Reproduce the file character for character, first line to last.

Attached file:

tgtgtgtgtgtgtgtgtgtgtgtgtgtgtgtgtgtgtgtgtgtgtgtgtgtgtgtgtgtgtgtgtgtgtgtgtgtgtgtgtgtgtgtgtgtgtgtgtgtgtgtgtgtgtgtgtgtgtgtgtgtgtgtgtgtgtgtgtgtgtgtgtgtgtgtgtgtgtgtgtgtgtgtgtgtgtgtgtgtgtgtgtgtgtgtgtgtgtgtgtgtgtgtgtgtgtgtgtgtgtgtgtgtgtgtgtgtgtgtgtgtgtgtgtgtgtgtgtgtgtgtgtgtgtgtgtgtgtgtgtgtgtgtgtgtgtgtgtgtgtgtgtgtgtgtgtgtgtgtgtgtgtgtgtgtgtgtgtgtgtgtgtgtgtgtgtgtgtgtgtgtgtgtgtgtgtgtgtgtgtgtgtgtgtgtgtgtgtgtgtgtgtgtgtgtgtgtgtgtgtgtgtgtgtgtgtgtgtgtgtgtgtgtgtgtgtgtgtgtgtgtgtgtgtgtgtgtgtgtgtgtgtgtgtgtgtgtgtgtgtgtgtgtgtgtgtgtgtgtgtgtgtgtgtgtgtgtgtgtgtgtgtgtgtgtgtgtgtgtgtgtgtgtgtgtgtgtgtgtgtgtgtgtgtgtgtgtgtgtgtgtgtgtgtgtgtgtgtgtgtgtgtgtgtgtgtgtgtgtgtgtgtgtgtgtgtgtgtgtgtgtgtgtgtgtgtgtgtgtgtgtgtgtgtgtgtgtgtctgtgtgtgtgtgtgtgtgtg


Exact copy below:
tgtgtgtgtgtgtgtgtgtgtgtgtgtgtgtgtgtgtgtgtgtgtgtgtgtgtgtgtgtgtgtgtgtgtgtgtgtgtgtgtgtgtgtgtgtgtgtgtgtgtgtgtgtgtgtgtgtgtgtgtgtgtgtgtgtgtgtgtgtgtgtgtgtgtgtgtgtgtgtgtgtgtgtgtgtgtgtgtgtgtgtgtgtgtgtgtgtgtgtgtgtgtgtgtgtgtgtgtgtgtgtgtgtgtgtgtgtgtgtgtgtgtgtgtgtgtgtgtgtgtgtgtgtgtgtgtgtgtgtgtgtgtgtgtgtgtgtgtgtgtgtgtgtgtgtgtgtgtgtgtgtgtgtgtgtgtgtgtgtgtgtgtgtgtgtgtgtgtgtgtgtgtgtgtgtgtgtgtgtgtgtgtgtgtgtgtgtgtgtgtgtgtgtgtgtgtgtgtgtgtgtgtgtgtgtgtgtgtgtgtgtgtgtgtgtgtgtgtgtgtgtgtgtgtgtgtgtgtgtgtgtgtgtgtgtgtgtgtgtgtgtgtgtgtgtgtgtgtgtgtgtgtgtgtgtgtgtgtgtgtgtgtgtgtgtgtgtgtgtgtgtgtgtgtgtgtgtgtgtgtgtgtgtgtgtgtgtgtgtgtgtgtgtgtgtgtgtgtgtgtgtgtgtgtgtgtgtgtgtgtgtgtgtgtgtgtgtgtgtgtgtgtgtgtgtgtgtgtgtgtgtgtgtgtgtgtgtgtctgtgtgtgtgtgtgtgtgtg